Nature Deficit Disorder?

Seed contributor Jonah Lehrer posts to Scienceblogs about the brain-boosting effects of a stroll in the woods:

Because you can’t help but stop and notice the reddish orange twilight sky – paying attention to the sunset doesn’t take any extra work or cognitive control – our attentional circuits are able to refresh themselves. A walk in the woods is like a vacation for the prefrontal cortex.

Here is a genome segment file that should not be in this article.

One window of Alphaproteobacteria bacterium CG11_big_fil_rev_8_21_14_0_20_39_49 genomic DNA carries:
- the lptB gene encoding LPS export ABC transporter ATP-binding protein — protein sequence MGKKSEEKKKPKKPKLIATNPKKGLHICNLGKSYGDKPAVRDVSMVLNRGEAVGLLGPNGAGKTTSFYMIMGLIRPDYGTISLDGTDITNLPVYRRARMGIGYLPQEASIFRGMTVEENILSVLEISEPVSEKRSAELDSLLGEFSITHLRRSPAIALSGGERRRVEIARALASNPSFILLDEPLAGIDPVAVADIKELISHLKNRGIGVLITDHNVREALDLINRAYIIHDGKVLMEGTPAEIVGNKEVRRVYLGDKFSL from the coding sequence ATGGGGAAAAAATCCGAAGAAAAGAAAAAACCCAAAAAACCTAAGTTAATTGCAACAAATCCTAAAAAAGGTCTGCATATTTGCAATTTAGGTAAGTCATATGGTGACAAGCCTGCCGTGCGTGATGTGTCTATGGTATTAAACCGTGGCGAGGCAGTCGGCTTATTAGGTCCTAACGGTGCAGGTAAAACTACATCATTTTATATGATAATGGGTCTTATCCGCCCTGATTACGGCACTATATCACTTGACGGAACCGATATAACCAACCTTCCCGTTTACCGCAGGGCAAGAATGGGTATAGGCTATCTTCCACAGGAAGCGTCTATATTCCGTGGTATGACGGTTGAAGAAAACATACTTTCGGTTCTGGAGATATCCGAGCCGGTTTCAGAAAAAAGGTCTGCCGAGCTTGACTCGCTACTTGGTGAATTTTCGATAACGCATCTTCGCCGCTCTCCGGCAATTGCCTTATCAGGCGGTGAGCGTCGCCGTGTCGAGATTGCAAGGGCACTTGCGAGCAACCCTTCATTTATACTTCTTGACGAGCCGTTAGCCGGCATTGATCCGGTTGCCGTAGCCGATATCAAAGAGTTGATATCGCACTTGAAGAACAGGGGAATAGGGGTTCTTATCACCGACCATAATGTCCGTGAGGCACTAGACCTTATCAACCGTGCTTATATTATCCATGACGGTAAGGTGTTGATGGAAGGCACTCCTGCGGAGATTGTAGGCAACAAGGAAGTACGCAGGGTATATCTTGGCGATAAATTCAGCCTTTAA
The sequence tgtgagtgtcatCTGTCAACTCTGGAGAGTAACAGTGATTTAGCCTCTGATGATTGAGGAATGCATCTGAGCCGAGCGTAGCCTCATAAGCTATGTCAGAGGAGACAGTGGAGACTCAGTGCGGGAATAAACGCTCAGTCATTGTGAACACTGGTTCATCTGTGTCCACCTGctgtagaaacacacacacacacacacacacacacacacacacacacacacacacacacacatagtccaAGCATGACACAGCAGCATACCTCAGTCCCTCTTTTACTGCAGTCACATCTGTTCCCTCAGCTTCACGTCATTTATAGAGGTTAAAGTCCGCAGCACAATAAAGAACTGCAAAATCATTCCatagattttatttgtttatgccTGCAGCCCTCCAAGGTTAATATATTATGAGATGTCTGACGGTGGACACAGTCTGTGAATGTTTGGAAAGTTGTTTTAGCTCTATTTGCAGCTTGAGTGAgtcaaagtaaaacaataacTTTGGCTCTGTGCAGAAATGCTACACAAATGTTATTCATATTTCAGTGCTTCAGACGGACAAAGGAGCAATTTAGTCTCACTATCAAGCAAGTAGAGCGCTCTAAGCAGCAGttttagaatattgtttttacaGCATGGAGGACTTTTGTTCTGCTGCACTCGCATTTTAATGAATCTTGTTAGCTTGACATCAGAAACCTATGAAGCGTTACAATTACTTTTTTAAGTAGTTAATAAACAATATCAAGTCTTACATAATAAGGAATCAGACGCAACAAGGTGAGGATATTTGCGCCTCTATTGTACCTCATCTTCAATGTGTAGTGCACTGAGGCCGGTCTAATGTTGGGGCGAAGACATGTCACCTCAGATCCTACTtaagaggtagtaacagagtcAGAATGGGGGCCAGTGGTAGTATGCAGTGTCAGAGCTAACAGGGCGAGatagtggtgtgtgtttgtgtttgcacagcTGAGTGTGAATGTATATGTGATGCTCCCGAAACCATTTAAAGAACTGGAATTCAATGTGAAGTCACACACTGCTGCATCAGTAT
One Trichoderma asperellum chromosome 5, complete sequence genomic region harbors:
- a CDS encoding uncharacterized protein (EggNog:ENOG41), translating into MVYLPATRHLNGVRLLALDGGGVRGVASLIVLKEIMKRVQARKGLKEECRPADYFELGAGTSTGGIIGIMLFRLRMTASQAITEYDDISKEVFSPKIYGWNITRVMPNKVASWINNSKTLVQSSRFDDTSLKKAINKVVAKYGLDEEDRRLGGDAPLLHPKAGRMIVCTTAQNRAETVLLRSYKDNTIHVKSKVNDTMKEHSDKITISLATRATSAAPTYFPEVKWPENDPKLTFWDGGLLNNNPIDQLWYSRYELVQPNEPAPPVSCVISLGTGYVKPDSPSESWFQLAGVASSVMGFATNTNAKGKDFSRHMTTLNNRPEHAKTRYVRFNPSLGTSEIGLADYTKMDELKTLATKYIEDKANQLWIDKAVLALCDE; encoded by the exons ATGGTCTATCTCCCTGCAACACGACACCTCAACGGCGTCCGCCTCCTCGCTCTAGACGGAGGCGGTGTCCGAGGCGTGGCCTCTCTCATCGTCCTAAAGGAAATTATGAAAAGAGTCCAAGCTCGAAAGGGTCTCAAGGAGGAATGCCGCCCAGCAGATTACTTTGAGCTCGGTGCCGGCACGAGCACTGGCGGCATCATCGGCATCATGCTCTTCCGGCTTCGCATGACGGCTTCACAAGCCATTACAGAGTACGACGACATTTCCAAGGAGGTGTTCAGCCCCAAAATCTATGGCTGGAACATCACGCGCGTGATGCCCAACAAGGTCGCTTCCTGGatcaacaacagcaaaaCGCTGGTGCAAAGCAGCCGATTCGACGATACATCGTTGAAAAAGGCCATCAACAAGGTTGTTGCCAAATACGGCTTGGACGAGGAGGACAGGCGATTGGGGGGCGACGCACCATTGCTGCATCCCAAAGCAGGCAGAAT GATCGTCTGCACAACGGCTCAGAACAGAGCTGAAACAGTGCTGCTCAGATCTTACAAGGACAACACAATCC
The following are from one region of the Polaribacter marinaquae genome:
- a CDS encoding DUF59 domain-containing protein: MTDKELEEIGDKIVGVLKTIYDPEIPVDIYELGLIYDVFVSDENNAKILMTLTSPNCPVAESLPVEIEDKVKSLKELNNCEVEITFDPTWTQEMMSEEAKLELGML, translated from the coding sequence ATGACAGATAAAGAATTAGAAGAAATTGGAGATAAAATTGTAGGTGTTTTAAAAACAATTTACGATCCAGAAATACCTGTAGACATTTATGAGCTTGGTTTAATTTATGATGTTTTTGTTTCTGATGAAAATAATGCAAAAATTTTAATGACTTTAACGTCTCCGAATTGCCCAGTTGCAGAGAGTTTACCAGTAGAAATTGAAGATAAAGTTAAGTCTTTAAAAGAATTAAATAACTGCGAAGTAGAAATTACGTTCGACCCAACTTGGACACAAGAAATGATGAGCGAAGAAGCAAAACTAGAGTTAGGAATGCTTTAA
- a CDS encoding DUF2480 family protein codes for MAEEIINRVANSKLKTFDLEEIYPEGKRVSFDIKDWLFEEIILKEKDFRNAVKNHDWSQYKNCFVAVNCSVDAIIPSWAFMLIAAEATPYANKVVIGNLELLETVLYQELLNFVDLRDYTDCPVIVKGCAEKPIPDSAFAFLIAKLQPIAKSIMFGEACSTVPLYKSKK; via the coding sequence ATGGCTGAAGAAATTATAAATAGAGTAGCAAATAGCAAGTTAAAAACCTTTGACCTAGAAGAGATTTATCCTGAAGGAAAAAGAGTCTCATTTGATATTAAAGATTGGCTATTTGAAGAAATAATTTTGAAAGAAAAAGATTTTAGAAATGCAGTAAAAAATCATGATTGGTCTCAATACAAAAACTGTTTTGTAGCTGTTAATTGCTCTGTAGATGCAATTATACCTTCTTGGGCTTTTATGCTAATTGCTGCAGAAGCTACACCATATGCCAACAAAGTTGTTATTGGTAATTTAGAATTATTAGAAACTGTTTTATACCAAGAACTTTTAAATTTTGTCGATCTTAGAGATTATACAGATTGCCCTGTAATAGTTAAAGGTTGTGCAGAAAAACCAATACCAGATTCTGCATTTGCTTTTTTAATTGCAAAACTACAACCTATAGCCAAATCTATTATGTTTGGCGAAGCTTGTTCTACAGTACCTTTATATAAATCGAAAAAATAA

Strolling in a city, however, forces the brain to constantly remain vigilant, as we avoid obstacles (moving cars), ignore irrelevant stimuli (that puppy in the window) and try not to get lost.

Lehrer’s reflection is based on a new study appearing in the Journal of Environmental Psychology which concludes that: “Natural environments turn out to be particularly rich in the characteristics necessary for restorative experiences.”

I instinctively accept this as truth; it’s been too long since I was out somewhere wild.